Sucrose intolerance is a real condition that has been linked to various forms of gastrointestinal distress. Sometimes sugar intolerance is confused with other digestive issues and is often overlooked as a diagnostic possibility. Sucrose is found in sweets and treats, but it’s also found in most fruits and some vegetables. In addition, it is found in many processed foods like crackers and snack bars.
Sucrose is a disaccharide, meaning it is made up of two molecules of sugar, one molecule of fructose and one molecule of glucose. In order for sucrose to be broken down into fructose and glucose (monosaccharides), a patient needs sucrase, a digestive enzyme found in the small intestine. Patients with sucrose intolerance don’t have sufficient sucrase enzyme activity to break down sucrose.
Symptoms of sucrose intolerance include gastrointestinal issues such as diarrhea, constipation, flatulence, vomiting, bloating and abdominal pain. Sucrose intolerance is similar to lactose intolerance. In fact, lactose and sucrose are both disaccharides, which must be broken down into monosaccharides for the body to use as energy.
Sometimes sucrose intolerance is diagnosed in infants, toddlers and very young children. This is typically diagnosed as Congenital Sucrase-Isomaltase Deficiency (CSID). These young children usually have no sucrase enzyme activity at all or very little. Other times, older children, teens and adults can have sucrose intolerance but may not be diagnosed until later in life. Typically, these people would have some sucrase enzyme activity, but not enough to be able to consume a typical Western diet.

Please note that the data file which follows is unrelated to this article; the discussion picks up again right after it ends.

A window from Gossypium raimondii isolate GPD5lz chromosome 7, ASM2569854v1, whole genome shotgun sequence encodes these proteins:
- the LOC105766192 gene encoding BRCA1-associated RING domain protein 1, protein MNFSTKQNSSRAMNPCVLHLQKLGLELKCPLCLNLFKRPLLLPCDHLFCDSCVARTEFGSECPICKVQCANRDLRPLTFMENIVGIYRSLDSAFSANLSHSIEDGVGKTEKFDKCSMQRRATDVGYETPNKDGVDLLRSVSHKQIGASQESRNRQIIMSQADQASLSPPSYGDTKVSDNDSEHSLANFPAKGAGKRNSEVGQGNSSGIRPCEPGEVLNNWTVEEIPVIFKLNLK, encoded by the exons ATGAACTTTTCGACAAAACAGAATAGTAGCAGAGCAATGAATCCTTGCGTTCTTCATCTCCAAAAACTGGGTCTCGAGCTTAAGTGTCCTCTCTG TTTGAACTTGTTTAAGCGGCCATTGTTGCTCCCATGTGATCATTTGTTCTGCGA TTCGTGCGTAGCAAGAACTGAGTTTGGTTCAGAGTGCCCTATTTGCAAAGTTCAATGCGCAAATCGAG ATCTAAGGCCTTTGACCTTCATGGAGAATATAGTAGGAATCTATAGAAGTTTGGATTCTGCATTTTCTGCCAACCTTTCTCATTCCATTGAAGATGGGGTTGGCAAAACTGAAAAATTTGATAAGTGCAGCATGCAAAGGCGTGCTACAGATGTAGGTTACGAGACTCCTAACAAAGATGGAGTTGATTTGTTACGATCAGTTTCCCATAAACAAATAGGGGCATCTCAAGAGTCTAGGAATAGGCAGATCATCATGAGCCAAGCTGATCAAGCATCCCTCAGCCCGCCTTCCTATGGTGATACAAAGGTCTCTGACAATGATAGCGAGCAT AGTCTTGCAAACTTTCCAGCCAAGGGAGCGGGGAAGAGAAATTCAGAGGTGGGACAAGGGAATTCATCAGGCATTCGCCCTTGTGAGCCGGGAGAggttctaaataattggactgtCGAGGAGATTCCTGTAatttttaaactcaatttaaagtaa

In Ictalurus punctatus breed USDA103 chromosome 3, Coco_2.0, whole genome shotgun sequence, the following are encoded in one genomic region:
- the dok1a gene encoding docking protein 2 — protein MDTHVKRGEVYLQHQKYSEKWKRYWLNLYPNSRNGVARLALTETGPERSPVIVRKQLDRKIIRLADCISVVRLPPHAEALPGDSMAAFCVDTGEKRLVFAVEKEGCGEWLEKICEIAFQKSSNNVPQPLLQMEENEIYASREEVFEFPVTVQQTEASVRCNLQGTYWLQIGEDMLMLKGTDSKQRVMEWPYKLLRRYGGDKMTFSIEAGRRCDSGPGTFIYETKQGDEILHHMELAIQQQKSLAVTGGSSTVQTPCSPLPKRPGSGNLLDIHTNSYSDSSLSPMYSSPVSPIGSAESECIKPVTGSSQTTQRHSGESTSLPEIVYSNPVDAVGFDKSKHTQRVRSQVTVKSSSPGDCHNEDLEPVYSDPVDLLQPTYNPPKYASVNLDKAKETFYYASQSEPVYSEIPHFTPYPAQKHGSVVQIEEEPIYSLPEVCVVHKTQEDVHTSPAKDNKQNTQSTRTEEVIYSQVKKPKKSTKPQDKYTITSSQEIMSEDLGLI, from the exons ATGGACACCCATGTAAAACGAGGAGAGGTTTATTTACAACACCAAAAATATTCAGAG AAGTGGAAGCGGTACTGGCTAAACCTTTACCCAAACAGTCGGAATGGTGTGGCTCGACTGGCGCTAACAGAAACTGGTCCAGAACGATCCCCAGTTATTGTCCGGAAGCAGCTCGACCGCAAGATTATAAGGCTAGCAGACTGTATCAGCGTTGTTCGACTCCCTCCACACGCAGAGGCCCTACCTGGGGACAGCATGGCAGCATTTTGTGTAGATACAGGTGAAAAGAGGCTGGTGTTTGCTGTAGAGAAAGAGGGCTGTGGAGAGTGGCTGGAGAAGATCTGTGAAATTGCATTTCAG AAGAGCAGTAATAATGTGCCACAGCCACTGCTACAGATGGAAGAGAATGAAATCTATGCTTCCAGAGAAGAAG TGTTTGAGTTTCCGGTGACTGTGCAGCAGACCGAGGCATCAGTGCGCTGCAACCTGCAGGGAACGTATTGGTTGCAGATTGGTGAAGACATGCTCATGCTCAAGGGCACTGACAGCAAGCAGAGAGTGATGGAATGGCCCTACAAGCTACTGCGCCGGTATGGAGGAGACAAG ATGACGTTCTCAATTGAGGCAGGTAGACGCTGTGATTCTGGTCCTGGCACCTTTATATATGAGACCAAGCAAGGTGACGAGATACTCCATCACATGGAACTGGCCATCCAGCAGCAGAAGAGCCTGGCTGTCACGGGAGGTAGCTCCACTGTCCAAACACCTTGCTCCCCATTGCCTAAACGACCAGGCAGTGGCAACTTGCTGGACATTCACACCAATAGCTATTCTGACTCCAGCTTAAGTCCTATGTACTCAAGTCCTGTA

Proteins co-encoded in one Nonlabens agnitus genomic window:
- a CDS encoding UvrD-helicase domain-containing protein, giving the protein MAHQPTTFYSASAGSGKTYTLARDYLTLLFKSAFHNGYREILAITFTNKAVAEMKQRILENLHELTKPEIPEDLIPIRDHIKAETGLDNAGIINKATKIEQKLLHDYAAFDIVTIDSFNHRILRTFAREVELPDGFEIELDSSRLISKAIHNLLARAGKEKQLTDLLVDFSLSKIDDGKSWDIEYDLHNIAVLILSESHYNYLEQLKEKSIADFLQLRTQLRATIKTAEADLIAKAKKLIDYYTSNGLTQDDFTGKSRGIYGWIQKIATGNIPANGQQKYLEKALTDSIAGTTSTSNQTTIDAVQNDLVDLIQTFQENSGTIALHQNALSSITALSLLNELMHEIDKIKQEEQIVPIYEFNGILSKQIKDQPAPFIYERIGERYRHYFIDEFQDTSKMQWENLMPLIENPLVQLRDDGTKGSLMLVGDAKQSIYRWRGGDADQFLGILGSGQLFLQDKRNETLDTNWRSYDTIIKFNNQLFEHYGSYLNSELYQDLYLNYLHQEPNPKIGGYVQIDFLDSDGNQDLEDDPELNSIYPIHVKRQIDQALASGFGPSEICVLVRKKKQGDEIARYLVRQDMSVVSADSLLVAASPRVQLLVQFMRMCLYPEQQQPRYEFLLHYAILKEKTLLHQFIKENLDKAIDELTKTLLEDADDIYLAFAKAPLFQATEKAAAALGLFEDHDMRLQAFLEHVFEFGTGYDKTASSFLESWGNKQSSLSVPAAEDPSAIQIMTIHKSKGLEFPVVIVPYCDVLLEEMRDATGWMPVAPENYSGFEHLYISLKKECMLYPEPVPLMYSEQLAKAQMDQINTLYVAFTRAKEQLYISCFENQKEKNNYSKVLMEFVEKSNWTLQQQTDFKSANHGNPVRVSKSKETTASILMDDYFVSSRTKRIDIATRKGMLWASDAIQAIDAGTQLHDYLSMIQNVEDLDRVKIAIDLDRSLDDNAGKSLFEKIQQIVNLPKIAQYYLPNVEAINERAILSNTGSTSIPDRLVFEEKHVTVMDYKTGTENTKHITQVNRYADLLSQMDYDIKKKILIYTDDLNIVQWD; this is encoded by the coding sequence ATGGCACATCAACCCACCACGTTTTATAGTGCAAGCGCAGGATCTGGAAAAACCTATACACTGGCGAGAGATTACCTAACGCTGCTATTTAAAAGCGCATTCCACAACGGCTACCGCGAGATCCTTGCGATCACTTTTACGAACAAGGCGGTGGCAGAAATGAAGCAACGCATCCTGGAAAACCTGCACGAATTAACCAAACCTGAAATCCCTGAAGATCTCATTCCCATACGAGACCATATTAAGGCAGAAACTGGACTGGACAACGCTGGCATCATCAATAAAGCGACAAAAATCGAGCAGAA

There are acquired types of sucrose intolerance as well that are associated with any disease that affects the small intestine. Examples include celiac disease, Inflammatory Bowel Disease and Irritable Bowel Syndrome.
Many people that experience gastrointestinal difficulties try to self-diagnose their disorder by eliminating foods from their diet. While eliminating foods is the recommended protocol for sugar intolerance, it is more beneficial to seek the guidance of a medical professional before embarking on a major dietary change. Removing foods from the diet should be done in a methodical manner to find the real culprit. It is difficult to remove all sources of sucrose from your diet as sucrose is found in many common foods.
Tests and other diagnostic tools can be helpful in determining sucrose intolerance without risking your health. By eliminating one food group on their own, patients can create other health issues by missing out on essential nutrients. For example, if you suspect you are lactose intolerant and remove dairy from your diet, then you must be sure to find other sources of calcium and vitamin D so that you don’t become deficient in those nutrients.
If you have ongoing digestive symptoms and you suspect you may have sucrose intolerance, talk to your physician.